3) Cholesterol stimulates platelets to secrete more PDGF, and it's just a coincidence that cholesterol also gets deposited in among the extra smooth muscle cells.
4) Cholesterol deposits prevents apoptosis of extra smooth muscle cells, so that excess accumulations of smooth muscle are not eliminated..
5) Cholesterol somehow causes or allows smooth muscle cells to pull more strongly on collagen fibers, or elastin fibers, or to contract more strongly.
6) Cholesterol deposits between smooth muscle somehow stimulates them to divide.
10) please invent more theories!!!
Most of these are in the yolk sac, in birds and mammals.
Maybe that's why mammal embryos continue to have yolk sacs?
Red blood cells and white blood cells differentiate inside;
The yolk sac is one of several different organs that are used as locations for the hemopoietic stem cells which form red blood cells (and also white blood cells). These stem cells move to the liver, and later to the bone marrow.
Embryonic and fetal hemoglobins are different from (and coded for by different genes than) the hemoglobin we have in the red blood cells we make after birth. Fetal hemoglobin binds oxygen slightly more strongly than adult hemoglobin, which increases the amount of oxygen that is transferred across the placenta from the blood of a pregnant woman to the blood of the fetus developing inside her. Two other interesting aspects are:
#1) The genes for embryonic and fetal hemoglobin proteins are directly adjacent to the genes for adult hemoglobins, with the early blood cells activating one gene, and then later blood cells activating the gene next to that one. The mechanism isn't known, nor whether there is any similarity to the mechanisms that cause adjacent Hox genes to be transcribed in adjacent tissues.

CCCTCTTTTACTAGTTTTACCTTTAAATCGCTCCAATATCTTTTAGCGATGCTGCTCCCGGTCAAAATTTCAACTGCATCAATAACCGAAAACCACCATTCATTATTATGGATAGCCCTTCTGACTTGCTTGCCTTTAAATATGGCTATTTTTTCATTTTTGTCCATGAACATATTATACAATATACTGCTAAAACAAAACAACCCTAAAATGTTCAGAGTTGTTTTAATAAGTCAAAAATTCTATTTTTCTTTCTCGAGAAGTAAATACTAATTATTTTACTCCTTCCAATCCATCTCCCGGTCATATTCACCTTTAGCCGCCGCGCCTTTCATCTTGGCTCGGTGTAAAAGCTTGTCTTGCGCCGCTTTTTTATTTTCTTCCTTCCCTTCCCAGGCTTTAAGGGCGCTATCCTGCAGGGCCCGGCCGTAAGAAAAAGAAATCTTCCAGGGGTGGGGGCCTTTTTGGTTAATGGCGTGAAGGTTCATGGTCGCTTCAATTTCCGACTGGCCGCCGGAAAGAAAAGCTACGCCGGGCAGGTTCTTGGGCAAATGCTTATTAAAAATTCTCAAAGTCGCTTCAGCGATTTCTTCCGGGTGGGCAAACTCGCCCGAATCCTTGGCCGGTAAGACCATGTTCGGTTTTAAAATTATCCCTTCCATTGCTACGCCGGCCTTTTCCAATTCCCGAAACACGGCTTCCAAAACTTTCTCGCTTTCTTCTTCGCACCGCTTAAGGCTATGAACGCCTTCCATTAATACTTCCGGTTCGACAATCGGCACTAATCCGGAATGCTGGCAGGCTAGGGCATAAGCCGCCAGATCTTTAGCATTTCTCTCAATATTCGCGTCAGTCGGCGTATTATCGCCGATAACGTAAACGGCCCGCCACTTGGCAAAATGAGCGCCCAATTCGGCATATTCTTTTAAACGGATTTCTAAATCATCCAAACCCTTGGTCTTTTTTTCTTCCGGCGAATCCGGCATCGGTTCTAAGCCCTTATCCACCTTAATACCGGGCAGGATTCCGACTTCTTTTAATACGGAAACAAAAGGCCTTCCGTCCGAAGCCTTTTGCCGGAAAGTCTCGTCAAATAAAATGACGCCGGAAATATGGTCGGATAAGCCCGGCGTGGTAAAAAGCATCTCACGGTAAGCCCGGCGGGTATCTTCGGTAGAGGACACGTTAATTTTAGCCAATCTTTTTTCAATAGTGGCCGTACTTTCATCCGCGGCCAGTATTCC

#2) A few people continue to make fetal hemoglobin all their life, instead of switching to the adult hemoglobin genes, and the symptoms of this are almost unnoticeable! So far as I know, it hasn't yet been discovered what mechanism causes this; but it could become a new and better treatment for sickle-cell anemia (and other genetic defects of adult hemoglobins), if you could discover a drug or other treatment that switches their hemopoietic stem cells back to transcribing the genes for fetal hemoglobin.
The Skeleton: formed by mesodermal cells,
except the face, where skeleton is neural crest cells
Vertebrate skeletons are made partly of bone and partly cartilage.
Bone compared with Cartilage
Bone is stronger and more rigid,
Cartilage is lighter, flexible, weaker,
Bone is a tightly woven composite of 1/3 type I collagen fibers,
embedded among crystals of calcium phosphate (2/3rds by weight)
(& also fluoride and hydroxide) (dentine is almost the same)
Bone is made (but not really secreted!) by osteocytes. (= osteoblasts)
Deposition of bone is called "ossification".
Another special differentiated cell type (osteoclasts) constantly dissolves and destroys bones. Bone is a very dynamic tissue, being constantly
destroyed and remade. When osteocytes don't keep up with the osteoclasts
the result is osteoporosis. There are many unsolved problems here.
Cartilage is a mixture of type II collagen and chains of sugar molecules that have sulfate groups covalently bound to them. The sulfates ionize,
and their negative charges keep a cloud of cations (like Na+) nearby.
Cartilages grow partly by increased synthesis of sulfated sugars, and partly by selective cutting of both the internal and surface collagen.
As an analogy, imagine controlling the shape of a balloon partly by forming more gas inside, and partly by weakening the rubber.
|Elastic cartilage of ear||Elastic cartilage seen by polarization microscopy|